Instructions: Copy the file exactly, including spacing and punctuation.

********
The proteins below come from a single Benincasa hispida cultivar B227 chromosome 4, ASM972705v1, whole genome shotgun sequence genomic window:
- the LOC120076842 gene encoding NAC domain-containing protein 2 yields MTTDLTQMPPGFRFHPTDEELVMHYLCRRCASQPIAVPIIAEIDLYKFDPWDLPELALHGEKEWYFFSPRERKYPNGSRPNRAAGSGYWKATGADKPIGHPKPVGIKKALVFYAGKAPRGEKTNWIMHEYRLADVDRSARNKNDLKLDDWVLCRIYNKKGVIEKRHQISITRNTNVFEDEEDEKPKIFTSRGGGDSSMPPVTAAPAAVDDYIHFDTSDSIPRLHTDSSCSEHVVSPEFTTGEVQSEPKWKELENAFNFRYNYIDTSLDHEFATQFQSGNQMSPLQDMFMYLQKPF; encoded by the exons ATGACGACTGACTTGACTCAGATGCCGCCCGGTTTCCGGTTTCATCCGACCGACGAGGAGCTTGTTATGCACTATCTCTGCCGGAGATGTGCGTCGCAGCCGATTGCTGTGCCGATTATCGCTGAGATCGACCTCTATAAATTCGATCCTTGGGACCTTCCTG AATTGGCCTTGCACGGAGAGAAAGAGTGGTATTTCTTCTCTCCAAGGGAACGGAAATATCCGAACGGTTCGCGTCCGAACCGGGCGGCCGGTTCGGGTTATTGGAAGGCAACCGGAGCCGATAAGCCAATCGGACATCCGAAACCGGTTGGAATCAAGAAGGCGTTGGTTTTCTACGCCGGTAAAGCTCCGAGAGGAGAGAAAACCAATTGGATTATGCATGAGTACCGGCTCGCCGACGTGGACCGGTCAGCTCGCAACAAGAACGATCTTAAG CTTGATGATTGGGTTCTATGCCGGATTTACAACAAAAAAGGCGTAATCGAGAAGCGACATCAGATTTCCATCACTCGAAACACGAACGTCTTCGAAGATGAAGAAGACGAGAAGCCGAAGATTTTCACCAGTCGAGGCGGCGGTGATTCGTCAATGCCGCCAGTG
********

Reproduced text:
The proteins below come from a single Benincasa hispida cultivar B227 chromosome 4, ASM972705v1, whole genome shotgun sequence genomic window:
- the LOC120076842 gene encoding NAC domain-containing protein 2 yields MTTDLTQMPPGFRFHPTDEELVMHYLCRRCASQPIAVPIIAEIDLYKFDPWDLPELALHGEKEWYFFSPRERKYPNGSRPNRAAGSGYWKATGADKPIGHPKPVGIKKALVFYAGKAPRGEKTNWIMHEYRLADVDRSARNKNDLKLDDWVLCRIYNKKGVIEKRHQISITRNTNVFEDEEDEKPKIFTSRGGGDSSMPPVTAAPAAVDDYIHFDTSDSIPRLHTDSSCSEHVVSPEFTTGEVQSEPKWKELENAFNFRYNYIDTSLDHEFATQFQSGNQMSPLQDMFMYLQKPF; encoded by the exons ATGACGACTGACTTGACTCAGATGCCGCCCGGTTTCCGGTTTCATCCGACCGACGAGGAGCTTGTTATGCACTATCTCTGCCGGAGATGTGCGTCGCAGCCGATTGCTGTGCCGATTATCGCTGAGATCGACCTCTATAAATTCGATCCTTGGGACCTTCCTG AATTGGCCTTGCACGGAGAGAAAGAGTGGTATTTCTTCTCTCCAAGGGAACGGAAATATCCGAACGGTTCGCGTCCGAACCGGGCGGCCGGTTCGGGTTATTGGAAGGCAACCGGAGCCGATAAGCCAATCGGACATCCGAAACCGGTTGGAATCAAGAAGGCGTTGGTTTTCTACGCCGGTAAAGCTCCGAGAGGAGAGAAAACCAATTGGATTATGCATGAGTACCGGCTCGCCGACGTGGACCGGTCAGCTCGCAACAAGAACGATCTTAAG CTTGATGATTGGGTTCTATGCCGGATTTACAACAAAAAAGGCGTAATCGAGAAGCGACATCAGATTTCCATCACTCGAAACACGAACGTCTTCGAAGATGAAGAAGACGAGAAGCCGAAGATTTTCACCAGTCGAGGCGGCGGTGATTCGTCAATGCCGCCAGTG